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  9. Halim Santoso says:

    Beautiful pictures, Bama… Love the colors and composition and this post make me have to go back in Hong Kong to see the garden oneday 🙂

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    • Thank you, Halim! Apart from Nan Lian, HK has other interesting parks – more on that to come this month. When I was in HK strolling around the parks, I imagined how nice it would be if there’s a park in Jakarta dotted with Indonesian traditional houses.

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    • Thank you, Suzanne! The weather was really nice when I went, so that helped a lot. I really recommend Nan Lian Garden for those who want to just sit and relax after wandering around Hong Kong.

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    • Thank you! I could have spent hours in the garden, watching people and listening to the soothing oriental music. It was such a bliss, indeed.

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  10. I love different kinds of cultures. And to this post it only shows the reach culture and the beauty of the place. Great shots btw 🙂

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    • Thanks Ben. Immersing into local cultures is indeed the best way to understand places we visit and people we meet.

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    • Thanks Lee, and this is Bama, not James. 🙂 But we get that a lot, so don’t worry about the confusion.
      I agree with you about the gardens – without them the buildings would have looked just like other Chinese/Japanese buildings. I’m really glad they decided to build the garden at the first place, instead of clearing it for another concrete-laden structure.

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    • Thank you. It’s hard not to feel like in an oasis when you are in Nan Lian Garden. It’s one of those places that have the ability to rejuvenate people.

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  11. Bama, this is a wonderful look at Nan Lian Garden. We discovered the garden on our last trip to Hong Kong and felt like Alice in Wonderland! It’s such a precious, hidden gem, and I think that makes it very special. The bright orange bridges are some of my favorites! All the best, Terri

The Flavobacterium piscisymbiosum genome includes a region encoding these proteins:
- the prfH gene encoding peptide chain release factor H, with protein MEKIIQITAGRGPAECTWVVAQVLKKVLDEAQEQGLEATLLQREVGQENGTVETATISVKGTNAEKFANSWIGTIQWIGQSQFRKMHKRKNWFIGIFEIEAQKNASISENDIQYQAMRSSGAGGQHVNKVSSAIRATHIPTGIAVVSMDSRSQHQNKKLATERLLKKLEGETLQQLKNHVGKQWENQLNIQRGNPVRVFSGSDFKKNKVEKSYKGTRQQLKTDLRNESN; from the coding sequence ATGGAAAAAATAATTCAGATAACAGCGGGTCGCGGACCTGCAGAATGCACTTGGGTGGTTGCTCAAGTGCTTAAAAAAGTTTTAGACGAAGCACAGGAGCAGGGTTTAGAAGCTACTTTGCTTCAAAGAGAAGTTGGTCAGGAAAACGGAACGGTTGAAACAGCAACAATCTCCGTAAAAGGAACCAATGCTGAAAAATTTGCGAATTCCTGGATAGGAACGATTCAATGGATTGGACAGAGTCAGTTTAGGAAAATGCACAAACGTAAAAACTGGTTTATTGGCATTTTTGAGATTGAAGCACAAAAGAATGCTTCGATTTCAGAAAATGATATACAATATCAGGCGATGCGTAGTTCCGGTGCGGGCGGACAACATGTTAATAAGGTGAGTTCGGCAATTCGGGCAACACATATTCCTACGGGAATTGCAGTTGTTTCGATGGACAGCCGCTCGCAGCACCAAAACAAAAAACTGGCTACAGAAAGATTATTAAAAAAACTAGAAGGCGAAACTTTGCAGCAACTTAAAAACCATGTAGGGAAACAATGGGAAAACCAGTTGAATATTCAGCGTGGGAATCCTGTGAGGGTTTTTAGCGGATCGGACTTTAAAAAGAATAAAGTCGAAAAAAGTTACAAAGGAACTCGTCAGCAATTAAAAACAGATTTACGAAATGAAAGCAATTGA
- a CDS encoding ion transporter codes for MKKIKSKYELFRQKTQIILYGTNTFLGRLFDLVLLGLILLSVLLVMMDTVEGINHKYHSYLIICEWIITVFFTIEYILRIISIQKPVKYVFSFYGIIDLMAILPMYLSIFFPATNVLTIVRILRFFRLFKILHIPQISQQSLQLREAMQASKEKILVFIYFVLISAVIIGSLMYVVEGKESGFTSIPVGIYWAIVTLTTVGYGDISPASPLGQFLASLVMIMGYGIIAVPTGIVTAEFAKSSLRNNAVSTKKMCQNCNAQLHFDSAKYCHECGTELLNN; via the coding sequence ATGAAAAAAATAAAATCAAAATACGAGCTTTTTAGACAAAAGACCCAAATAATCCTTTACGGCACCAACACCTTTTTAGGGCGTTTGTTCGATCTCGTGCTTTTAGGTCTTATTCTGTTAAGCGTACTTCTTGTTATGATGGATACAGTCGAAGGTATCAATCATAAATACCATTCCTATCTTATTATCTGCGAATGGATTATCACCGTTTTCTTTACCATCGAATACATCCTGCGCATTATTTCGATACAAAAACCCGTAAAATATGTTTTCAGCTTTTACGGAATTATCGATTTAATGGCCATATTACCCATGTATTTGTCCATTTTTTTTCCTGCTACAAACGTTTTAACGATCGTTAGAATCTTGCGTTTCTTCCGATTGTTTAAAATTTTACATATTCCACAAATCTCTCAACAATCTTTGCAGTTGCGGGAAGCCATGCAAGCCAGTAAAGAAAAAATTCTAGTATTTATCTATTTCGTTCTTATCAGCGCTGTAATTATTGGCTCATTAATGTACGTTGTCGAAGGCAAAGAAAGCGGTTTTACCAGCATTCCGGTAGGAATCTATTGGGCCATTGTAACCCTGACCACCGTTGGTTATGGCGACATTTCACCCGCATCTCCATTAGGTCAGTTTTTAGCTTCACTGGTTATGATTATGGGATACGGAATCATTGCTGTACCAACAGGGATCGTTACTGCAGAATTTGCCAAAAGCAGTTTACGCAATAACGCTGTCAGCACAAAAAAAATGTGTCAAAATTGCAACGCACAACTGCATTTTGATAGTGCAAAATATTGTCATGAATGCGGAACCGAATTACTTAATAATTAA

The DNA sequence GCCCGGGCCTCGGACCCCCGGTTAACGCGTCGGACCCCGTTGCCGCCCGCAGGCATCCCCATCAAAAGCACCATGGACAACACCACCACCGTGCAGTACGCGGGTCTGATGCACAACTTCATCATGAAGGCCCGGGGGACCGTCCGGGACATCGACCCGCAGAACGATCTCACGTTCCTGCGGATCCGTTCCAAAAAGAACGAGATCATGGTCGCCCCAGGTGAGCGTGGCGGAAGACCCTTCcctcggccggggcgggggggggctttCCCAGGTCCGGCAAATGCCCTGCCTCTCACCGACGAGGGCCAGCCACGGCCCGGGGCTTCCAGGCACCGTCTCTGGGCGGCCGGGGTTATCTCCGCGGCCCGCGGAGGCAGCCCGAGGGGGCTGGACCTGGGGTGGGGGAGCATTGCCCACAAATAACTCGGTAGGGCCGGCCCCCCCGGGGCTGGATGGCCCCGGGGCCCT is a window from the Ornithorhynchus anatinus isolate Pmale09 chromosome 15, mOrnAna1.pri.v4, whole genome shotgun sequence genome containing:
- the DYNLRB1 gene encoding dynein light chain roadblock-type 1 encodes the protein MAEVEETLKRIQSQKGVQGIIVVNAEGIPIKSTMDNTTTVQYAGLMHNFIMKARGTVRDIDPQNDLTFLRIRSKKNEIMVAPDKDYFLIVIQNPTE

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    • Thank you Terri. It’s amazing to know how this garden has left such pleasant memories for those who visited it. And for you, Alice in Wonderland that is. 🙂 Hong Kong is a fast changing city, but I hope there will be more gardens like Nan Lian across the territory. Tang Dynasty style is my favorite, so it’s natural for me to love Nan Lian Garden.

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  12. A beautiful garden that we almost visited on our last trip, but didn’t because of lack of time. Our visits to Hong Kong so far have always been transits en-route to other destinations. I hope I can dedicate more time to it soon. Gorgeous photos and narrative as always Bama.

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    • Hong Kong is indeed an inevitable transit point for most travelers from Asia proceeding towards the other corners of the world. But I hope the next time you visit, you’ll have ample time to explore the city beyond its endless skyscrapers jungle. Thank you for your lovely words, Madhu.

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  13. otakutwins1 says:

    Oh my gosh that is so beautiful :O!!! YOUR PICTURES ARE SO AMAZING TOO!!!! I will add that to my list of places to see 🙂 so cool!!!

    Like

    • Thanks Angelina & Brianna! Hope the weather is nice when you come to Nan Lian Garden. 🙂

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    • Nan Lian Garden is indeed a beautiful place. You should visit it when you’re in HK.

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  14. Very beautiful place. Must visit when I get to Hong Kong.
    The nearby green mountainous areas are also great for hiking – I hear. But we tend to think of Hong Kong as a city only… still, there is a lot of green.

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    • It’s not everyone’s fault to think of Hong Kong as one megacity, as images of its modern skyscrapers are often used to represent the territory. But one needs to escape the city center to find Hong Kong’s true gems: its scenic hiking trails.